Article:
Afterthought on “Elite”

René Guénon, De l’initiation:

Never has talk of “the elite” been so incessant, so omnipresent, as now that the elite no longer exists. One even hears talk about “elites”, meaning roughly individuals who surpass, even ever so slightly, the ‘mean’, however low this may be, in any sort of activity whatsoever. (Some sports-journalists speak of “athletic elites” — the final degree of degeneration one can inflict on this word!)

What, then, is the proper sense of elite? The etymological sense is elected, but this, insists Guénon, must be understood neither in the mundane sense of selection for an office nor in the spiritual but exoteric sense of beatitude (the selection of “the elect” by God for salvation), but only in the sense of those who possess all of the qualifications for an initiation into the mysteries which lead to the full development of human possibilities, to an awareness of the unity of these possibilities in one self, and ultimately to a deeper primordial consciousness of what is beyond man.


As I said in The Strange Topology of Populisms, I am guilty of shifting semantic gears between “the elite as de facto power brokers” and “the elite as ruling class forged by its function and its ethos” just as often as anyone else. But it’s always useful to remember that no matter how exacting your choice of words becomes, there will always be someone (I’m looking at you, Guénon!) who still won’t be satisfied.



[But Guénon does raise a good point about the “solecism” of referring to an elite (the group) as composed of many elites (the individuals). Teased apart from its esoteric premises, his point is that if a group of individuals is elected with respect to capabilities which fit them to serve the telos of their institution, then no member of the elite is qualified unless all are. No one of them could be “an elite” by himself. Morphology aside, this point about the formal interdependence of function and matter in an elite is worth remembering. — And practically speaking, if there is going to be a plural form of elite, we would do well to reserve this for multiple (potentially rival) groups, an area where the distinction in number is important but easily obscured. Are Western capitalist countries led by one globalist elite, or by various national elites? And within each civilization/nation, is there a single unified ruling elite, or a competition between various elites (the corporate elite, the academic elite, the military elite)?]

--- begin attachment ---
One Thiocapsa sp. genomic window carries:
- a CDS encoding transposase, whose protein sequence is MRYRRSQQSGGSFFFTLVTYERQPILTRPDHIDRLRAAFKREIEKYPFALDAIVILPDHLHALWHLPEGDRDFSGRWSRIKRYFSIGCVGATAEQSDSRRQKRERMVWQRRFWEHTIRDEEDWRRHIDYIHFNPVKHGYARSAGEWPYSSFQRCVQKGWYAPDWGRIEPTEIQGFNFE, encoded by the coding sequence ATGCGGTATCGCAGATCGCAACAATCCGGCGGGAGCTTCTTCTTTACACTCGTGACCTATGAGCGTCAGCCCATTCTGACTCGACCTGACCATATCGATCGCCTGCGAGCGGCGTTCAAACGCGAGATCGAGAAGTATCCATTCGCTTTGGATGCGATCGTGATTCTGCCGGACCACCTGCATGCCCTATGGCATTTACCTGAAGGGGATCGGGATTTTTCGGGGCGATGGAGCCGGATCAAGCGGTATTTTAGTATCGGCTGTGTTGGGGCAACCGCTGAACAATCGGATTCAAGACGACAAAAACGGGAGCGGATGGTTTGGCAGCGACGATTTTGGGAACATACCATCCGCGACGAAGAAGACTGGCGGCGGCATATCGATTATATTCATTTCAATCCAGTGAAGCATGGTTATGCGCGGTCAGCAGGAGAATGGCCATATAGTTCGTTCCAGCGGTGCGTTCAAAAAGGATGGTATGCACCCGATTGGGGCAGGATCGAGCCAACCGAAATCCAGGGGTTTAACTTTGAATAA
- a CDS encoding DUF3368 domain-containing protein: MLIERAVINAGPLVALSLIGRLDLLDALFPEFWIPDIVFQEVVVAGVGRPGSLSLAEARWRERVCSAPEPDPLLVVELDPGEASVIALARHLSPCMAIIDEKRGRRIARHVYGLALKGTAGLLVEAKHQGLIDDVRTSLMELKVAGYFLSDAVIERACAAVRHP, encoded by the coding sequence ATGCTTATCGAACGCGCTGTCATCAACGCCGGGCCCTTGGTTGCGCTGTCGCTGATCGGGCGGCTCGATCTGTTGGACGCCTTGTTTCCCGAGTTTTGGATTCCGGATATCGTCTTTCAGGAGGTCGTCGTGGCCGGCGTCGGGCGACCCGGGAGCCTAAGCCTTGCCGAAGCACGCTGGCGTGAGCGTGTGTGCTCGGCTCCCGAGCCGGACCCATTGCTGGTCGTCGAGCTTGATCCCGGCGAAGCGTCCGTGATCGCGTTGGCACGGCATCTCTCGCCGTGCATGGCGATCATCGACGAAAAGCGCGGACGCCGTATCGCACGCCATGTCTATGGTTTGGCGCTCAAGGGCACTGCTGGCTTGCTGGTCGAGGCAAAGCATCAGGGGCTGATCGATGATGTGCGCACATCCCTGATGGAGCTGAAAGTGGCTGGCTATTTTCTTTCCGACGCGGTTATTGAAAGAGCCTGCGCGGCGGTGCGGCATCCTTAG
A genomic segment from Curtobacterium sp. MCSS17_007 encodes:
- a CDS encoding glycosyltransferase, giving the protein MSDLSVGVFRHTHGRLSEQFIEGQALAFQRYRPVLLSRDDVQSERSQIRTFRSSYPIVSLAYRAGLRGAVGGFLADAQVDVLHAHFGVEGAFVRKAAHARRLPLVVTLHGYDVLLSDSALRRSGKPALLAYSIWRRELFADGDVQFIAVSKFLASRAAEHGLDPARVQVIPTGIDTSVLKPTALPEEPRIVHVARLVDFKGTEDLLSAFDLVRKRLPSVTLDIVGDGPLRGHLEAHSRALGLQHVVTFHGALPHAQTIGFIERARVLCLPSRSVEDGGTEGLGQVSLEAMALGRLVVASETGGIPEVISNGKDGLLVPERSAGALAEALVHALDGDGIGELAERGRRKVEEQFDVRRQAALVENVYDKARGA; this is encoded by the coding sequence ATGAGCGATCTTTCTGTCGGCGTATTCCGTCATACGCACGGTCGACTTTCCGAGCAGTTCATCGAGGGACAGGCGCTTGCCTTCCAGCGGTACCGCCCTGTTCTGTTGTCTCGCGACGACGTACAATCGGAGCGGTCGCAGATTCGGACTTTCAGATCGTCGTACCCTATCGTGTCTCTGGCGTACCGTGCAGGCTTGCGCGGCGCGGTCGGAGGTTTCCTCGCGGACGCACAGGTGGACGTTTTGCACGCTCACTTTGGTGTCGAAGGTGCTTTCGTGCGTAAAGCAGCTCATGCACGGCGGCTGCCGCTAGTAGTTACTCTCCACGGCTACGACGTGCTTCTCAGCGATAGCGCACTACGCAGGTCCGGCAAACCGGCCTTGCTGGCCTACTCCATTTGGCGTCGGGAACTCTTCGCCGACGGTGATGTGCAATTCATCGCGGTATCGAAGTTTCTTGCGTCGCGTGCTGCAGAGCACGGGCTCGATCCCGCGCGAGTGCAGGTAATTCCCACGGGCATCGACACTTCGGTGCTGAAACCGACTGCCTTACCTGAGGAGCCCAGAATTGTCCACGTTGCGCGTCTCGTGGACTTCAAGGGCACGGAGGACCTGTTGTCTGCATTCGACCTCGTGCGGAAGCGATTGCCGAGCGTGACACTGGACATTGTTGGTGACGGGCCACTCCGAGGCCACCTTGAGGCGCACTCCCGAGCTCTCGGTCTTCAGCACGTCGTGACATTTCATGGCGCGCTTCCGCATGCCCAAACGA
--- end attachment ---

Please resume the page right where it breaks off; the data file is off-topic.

3 thoughts on “Afterthought on “Elite”

  1. “I am guilty of shifting semantic gears between “the elite as de facto power brokers” and “the elite as ruling class forged by its function and its ethos” just as often as anyone else.”

    i’d stick with the first one, if anything, because the second one gives the hubristic impression that someone, somewhere is *picking the elites*, rather than elites *demonstrating* their superiority through actual performance. there is no elite which is not already in power. there are plenty wannabes, though.

    Liked by 1 person

    1. I agree with you entirely on the impression elite-v2 creates but I think that’s the sort of bullet one just has to step out in front of, from a rhetorical point of view. I didn’t get involved in dissident politics to raise my social status. Sounding foolish only stings the first 50-100 times, and then it’s all downhill from there.

      (Seriously, while I am 100% d’accord on the need for an elite to demonstrate its own superiority, elite-v1 creates the impression every society must have an elite-v2, namely whoever happens to be in charge at time *t*. The purpose of sticking to elite-v2 isn’t to say “Hey no fair, I want my friend Jack to be Grand Poobah, he’s more elite than you!”, it’s to observe that the power-brokers in some societies lack the defining features of e-v2, and their societies lack the functions that e-v2 would perform. — Btw, have you read the “Forging of a reactionary ethos” piece I linked to? That might be a good place to start sifting through disagreements. Provisionally I’m willing to say Christensen speaks for something close to what I would call elite-v2.)

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